Responding to a government consultation into tackling rogue landlords and agents, Richard Blakeway, the deputy mayor for housing, land and property, called for a number of new measures to be introduced.

In a letter to housing minister Brandon Lewis, Blakeway said “significant improvements” had been made in cleaning up the industry, but said more could be done.

In particular he has called on the government to look into:

  • A requirement on portal adverts to carry information about the specific fee payable for the advertised property in order to improve consumer understanding and choice
  • A compulsory requirement for letting agents to have Client Money Protection
  • A requirement that approved redress schemes contribute to a publicly accessible database of all registered agents to improve access for renters and enforcement bodies
  • Proper enforcement of the ASA ruling on letting agent fee transparency, and subsequent clauses in the Consumer Rights Act.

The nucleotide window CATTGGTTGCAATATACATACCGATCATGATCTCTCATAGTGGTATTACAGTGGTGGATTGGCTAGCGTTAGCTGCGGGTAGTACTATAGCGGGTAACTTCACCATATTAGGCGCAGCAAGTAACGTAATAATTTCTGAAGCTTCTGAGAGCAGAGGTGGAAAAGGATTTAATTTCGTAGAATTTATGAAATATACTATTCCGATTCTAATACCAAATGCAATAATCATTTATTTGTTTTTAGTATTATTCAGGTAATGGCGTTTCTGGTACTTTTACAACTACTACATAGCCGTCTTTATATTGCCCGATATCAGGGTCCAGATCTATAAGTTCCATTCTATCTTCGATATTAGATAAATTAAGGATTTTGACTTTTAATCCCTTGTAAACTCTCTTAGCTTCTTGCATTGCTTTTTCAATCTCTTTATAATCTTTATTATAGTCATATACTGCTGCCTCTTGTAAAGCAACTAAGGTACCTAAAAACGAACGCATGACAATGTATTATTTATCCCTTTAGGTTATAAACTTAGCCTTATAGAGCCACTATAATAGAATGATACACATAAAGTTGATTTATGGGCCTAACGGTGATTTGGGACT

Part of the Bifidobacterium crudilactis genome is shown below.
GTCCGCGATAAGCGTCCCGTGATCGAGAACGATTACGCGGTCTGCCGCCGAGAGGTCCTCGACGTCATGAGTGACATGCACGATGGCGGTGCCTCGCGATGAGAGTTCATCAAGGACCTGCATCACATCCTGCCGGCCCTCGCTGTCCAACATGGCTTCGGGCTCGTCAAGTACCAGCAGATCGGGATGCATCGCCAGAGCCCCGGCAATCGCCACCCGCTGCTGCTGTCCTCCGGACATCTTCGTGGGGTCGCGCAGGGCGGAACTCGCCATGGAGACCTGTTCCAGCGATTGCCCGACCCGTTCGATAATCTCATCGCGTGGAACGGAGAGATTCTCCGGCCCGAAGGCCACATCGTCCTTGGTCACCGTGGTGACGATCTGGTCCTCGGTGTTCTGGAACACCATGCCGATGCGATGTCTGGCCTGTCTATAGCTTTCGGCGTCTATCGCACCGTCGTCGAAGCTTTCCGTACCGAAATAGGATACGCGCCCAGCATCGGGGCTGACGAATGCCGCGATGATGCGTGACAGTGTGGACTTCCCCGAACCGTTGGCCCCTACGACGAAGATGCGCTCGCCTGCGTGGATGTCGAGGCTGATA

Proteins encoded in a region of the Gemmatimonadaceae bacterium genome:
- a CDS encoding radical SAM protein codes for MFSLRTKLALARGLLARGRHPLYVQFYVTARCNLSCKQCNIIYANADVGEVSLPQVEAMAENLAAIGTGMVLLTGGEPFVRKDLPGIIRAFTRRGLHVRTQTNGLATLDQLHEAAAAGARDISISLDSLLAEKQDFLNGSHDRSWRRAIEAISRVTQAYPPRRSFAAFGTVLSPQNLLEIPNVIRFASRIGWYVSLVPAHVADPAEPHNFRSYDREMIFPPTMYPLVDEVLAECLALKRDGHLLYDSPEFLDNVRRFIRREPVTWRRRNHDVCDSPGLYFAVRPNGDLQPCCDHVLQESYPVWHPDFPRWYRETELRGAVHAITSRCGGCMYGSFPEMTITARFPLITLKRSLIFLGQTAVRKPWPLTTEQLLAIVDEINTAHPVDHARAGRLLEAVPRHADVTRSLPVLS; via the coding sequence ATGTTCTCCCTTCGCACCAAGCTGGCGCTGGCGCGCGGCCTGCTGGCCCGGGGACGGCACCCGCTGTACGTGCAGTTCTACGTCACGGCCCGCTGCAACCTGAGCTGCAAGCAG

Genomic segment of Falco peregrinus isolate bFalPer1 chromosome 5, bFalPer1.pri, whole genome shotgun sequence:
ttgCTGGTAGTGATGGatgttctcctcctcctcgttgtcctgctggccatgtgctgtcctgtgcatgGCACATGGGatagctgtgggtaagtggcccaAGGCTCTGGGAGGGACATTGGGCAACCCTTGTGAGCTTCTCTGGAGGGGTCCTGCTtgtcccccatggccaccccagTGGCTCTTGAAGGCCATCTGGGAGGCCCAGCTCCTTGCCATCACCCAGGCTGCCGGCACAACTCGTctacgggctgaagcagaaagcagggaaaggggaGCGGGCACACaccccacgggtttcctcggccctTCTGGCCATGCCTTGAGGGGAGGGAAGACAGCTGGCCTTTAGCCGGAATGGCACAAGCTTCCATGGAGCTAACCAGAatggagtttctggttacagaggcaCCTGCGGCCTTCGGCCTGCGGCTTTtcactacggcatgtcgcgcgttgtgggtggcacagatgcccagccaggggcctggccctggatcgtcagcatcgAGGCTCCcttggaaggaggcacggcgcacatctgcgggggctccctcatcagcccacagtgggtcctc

• Adoption by government of the recently developed PRS Code of Practice, which should be made compulsory for all letting agents. This would become their standard against which professional bodies and ombudsmen schemes would hold their members to account

Blakeway also said he would welcome the government exploring the idea of whether the Mayor of London could be given powers over letting agent redress schemes in the capital, in order to make London Rental Standard accreditation and training compulsory for London agents.

The letter said: “Poor practice amongst letting agents is as detrimental to the rental sector as criminal landlords. Having consulted with senior representatives of the lettings industry, it is clear to the Greater London Authority that there is strong support for further measures to clamp down on those who are failing to meet legal and industry standards.

“These would be built on the significant improvements in letting agent regulation that took place in the last Parliament, including the introduction of compulsory redress.

“The GLA believes the proposals would be relatively straightforward to implement and would dramatically improve the consumer experience of renters.”

He signed off the letter by saying: “I would welcome a discussion with you at some stage about the proposals.”

Story extracted from Property Industry Eye.